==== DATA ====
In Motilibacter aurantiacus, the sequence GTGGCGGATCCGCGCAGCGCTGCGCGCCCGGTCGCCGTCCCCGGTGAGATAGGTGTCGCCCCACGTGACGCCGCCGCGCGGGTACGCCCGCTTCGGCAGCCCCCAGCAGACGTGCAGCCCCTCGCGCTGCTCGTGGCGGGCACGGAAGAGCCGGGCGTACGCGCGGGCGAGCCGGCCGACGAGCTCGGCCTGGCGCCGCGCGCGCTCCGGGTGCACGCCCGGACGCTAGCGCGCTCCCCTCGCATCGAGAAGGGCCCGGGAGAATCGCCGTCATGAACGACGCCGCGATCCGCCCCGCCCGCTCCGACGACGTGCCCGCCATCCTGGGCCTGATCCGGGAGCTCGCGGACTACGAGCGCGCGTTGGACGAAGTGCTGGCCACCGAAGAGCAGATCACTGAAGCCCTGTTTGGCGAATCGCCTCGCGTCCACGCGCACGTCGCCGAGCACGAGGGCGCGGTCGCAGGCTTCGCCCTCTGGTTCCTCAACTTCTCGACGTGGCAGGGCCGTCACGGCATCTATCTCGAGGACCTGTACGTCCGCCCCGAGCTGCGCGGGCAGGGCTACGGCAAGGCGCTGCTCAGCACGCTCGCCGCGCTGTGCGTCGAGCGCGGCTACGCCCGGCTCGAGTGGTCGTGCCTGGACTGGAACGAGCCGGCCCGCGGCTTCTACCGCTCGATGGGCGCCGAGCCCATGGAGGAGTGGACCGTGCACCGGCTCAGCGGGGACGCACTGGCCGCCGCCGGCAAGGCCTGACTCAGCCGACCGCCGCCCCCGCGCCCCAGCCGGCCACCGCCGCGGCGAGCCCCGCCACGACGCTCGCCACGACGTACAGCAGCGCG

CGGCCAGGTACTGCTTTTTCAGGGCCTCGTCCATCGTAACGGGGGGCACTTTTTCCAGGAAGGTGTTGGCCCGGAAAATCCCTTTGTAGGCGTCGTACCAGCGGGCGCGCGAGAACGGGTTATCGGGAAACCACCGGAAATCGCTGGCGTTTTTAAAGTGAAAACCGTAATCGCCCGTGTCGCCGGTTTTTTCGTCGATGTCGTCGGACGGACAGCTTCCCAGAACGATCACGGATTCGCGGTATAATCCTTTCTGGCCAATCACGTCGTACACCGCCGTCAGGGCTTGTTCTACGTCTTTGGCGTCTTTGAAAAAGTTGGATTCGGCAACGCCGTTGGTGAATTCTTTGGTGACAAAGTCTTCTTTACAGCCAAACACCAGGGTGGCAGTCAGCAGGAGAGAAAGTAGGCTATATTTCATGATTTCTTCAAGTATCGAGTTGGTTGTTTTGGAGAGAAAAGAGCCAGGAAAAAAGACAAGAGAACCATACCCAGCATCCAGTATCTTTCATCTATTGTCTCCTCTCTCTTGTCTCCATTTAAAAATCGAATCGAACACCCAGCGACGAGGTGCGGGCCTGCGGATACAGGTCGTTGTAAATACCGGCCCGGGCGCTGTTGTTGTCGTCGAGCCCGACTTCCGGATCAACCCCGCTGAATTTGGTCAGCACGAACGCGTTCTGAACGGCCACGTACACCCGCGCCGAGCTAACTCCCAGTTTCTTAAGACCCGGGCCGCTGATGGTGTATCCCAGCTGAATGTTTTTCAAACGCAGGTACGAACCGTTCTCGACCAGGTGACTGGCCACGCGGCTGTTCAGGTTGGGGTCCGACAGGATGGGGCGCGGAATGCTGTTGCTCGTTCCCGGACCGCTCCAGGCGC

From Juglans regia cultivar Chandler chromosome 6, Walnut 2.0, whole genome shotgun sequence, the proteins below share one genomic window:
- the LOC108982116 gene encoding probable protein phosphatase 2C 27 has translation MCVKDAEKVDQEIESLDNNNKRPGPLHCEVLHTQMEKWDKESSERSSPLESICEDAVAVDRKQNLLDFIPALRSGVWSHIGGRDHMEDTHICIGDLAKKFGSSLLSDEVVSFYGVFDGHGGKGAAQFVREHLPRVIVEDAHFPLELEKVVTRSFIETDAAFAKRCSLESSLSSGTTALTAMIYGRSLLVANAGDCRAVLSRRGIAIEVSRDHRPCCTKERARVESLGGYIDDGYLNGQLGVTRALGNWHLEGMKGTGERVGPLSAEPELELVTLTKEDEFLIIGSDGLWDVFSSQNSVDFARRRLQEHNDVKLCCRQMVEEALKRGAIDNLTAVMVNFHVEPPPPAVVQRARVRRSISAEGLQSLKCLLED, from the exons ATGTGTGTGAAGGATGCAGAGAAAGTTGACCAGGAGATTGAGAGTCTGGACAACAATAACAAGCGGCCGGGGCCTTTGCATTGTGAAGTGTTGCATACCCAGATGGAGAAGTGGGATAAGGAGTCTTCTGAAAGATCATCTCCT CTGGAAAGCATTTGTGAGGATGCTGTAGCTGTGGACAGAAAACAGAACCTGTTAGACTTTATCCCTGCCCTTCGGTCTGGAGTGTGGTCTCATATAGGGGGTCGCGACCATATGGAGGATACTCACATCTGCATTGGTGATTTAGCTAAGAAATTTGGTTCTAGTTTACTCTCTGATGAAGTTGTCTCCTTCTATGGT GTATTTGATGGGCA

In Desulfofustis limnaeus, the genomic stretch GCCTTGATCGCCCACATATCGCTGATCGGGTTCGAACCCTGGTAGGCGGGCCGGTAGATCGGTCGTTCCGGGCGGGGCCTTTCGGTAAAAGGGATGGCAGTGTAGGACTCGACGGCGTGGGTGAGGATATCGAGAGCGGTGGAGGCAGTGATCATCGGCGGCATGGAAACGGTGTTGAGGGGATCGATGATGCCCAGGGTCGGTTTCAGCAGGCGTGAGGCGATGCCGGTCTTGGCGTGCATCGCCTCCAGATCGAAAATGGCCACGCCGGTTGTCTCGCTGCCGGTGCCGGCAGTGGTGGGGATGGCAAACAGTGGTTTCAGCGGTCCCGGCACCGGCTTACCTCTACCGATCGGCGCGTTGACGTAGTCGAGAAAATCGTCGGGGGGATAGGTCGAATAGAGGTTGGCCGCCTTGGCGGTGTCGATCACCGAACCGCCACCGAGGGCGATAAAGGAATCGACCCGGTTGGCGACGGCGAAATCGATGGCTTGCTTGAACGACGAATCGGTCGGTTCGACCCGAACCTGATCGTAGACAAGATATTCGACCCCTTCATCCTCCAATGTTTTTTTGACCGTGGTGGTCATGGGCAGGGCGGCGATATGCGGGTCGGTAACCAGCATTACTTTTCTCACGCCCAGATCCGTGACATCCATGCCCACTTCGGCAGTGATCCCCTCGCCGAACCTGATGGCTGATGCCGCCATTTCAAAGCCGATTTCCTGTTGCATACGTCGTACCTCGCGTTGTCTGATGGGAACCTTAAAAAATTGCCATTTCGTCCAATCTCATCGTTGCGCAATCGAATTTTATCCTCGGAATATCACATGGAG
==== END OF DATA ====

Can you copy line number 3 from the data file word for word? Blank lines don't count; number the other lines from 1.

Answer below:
From Juglans regia cultivar Chandler chromosome 6, Walnut 2.0, whole genome shotgun sequence, the proteins below share one genomic window: